GPS tracking within the law enforcement community is gearing up once again. However, in this case, the consequences could be far-reaching and severe. Pending legislation in Lansing, Michigan promises to galvanize the issue of warrantless GPS tracking even further, as police may now face prison time. A fall hearing is possible.
As GPS tracking becomes more widely adopted, government and law enforcement has had an easier time tracking someone indefinitely without their consent. This fact has brought about a multitude of legal wrangles, regarding 4th amendment protections against illegal search and seizure. Up until now, the Supreme Court has held that a person has a reasonable expectation of privacy, however, things may be poised to go even further.
If Michigan lawmakers have their way, officers involved in warrantless GPS tracking of suspects could face prison time, a felony conviction, as well as fines. Injury or death resulting from the violation would lead to double the prison time and significantly higher fines.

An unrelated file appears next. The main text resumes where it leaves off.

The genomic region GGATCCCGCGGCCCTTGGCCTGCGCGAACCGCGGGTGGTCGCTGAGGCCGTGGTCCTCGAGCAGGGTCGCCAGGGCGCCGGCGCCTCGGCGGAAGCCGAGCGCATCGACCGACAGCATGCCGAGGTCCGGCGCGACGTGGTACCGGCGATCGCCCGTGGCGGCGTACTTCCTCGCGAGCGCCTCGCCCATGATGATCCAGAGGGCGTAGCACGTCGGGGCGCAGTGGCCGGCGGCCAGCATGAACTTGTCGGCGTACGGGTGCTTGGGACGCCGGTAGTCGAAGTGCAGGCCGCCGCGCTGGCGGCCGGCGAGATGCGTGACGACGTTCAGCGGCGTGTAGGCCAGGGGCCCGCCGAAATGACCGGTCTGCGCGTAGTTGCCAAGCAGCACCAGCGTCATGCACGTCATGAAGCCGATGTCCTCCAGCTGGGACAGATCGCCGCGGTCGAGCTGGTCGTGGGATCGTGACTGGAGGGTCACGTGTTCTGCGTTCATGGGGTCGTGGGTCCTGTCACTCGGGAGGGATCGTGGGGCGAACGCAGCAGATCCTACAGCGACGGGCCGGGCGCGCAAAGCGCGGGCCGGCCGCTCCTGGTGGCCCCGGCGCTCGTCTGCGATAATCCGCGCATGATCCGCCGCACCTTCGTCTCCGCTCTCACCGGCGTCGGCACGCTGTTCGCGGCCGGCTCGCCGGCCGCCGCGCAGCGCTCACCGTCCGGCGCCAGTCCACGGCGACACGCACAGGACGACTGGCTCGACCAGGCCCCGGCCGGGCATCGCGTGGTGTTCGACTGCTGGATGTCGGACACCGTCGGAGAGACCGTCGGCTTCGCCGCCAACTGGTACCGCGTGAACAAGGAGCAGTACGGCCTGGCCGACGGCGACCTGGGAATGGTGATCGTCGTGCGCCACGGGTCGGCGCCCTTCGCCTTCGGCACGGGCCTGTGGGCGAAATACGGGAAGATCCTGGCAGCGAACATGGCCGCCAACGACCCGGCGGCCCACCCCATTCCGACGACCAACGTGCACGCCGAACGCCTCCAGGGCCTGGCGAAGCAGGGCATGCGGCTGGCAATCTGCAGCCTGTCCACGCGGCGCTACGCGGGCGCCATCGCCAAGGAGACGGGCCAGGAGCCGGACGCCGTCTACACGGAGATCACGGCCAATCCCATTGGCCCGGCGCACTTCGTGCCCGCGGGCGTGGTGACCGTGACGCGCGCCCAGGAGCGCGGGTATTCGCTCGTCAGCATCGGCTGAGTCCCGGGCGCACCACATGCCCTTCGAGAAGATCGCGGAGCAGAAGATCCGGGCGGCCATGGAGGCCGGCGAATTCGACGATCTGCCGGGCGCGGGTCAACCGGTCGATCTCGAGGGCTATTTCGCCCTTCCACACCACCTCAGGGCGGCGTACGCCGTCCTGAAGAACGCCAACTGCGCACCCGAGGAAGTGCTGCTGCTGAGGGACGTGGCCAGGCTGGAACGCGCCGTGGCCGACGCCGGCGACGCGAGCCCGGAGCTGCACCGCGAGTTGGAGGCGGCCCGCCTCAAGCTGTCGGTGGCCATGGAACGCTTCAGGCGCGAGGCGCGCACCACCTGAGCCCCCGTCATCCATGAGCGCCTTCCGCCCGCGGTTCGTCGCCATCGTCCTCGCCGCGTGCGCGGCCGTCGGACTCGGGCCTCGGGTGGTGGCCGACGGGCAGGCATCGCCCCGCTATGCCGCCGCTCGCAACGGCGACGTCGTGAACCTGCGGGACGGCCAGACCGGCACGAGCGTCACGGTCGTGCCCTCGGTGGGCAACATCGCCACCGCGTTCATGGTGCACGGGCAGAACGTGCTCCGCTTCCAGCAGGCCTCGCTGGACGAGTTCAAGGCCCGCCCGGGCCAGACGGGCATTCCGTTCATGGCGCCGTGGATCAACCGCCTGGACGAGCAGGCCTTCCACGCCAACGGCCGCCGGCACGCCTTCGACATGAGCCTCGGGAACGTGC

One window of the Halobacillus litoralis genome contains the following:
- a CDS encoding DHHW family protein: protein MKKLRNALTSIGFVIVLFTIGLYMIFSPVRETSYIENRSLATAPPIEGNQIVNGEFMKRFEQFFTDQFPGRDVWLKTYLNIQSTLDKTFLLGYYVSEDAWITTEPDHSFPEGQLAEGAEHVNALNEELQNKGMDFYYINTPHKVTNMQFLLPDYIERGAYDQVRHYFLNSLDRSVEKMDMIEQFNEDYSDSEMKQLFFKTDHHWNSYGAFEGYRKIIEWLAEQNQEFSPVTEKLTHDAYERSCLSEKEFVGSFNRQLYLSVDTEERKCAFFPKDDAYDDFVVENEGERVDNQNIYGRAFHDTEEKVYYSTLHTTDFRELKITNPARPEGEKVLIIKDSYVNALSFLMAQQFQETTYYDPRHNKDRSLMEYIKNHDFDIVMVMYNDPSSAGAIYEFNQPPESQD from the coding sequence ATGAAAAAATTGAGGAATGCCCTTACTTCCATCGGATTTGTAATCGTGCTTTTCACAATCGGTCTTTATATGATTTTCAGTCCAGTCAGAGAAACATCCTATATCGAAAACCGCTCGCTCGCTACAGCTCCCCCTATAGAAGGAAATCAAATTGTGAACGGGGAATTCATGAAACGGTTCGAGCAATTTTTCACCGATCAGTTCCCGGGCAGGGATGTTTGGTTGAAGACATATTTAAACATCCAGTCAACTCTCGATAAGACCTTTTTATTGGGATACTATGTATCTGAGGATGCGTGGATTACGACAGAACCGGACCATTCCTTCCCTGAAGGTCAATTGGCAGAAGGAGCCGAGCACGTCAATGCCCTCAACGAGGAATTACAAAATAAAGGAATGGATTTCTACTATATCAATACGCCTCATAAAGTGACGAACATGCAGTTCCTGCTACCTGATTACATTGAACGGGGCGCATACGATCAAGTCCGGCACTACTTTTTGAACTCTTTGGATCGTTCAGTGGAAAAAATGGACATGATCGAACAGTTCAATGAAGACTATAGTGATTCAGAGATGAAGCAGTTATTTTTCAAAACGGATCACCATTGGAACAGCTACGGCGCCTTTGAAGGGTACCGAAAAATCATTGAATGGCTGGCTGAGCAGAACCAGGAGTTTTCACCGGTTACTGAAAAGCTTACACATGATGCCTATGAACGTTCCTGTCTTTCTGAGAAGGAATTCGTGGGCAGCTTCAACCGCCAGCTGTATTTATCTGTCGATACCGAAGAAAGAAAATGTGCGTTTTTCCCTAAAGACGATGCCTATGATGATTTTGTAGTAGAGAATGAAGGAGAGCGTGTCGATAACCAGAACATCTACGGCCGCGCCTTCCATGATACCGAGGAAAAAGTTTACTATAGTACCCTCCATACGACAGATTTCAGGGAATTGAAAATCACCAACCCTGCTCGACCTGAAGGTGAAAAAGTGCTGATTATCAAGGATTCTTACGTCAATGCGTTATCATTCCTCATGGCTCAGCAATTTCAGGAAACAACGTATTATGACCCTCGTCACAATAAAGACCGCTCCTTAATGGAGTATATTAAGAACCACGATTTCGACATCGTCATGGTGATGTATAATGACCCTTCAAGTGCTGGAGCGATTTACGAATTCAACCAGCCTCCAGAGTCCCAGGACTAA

Law enforcement officials hold that if a surveillance mistake is made or if a warrant expires, then the case would end up being dismissed, and that any further discipline would be inappropriate and unwarranted. Michigan lawmakers contend that even though there is no official knowledge of warrantless GPS tracking in the state, that the bill would be a proactive measure.
The bipartisan bill was introduced in July and, due to a summer break for lawmakers, may not be heard until fall of this year. This proposed legislation could set a significant precedent, and serve as a sign of things to come.
We have more great articles on our archives on GPS technology. “GPS Tracking and Recent Solar Flares: The Potential Effects of Space Weather.”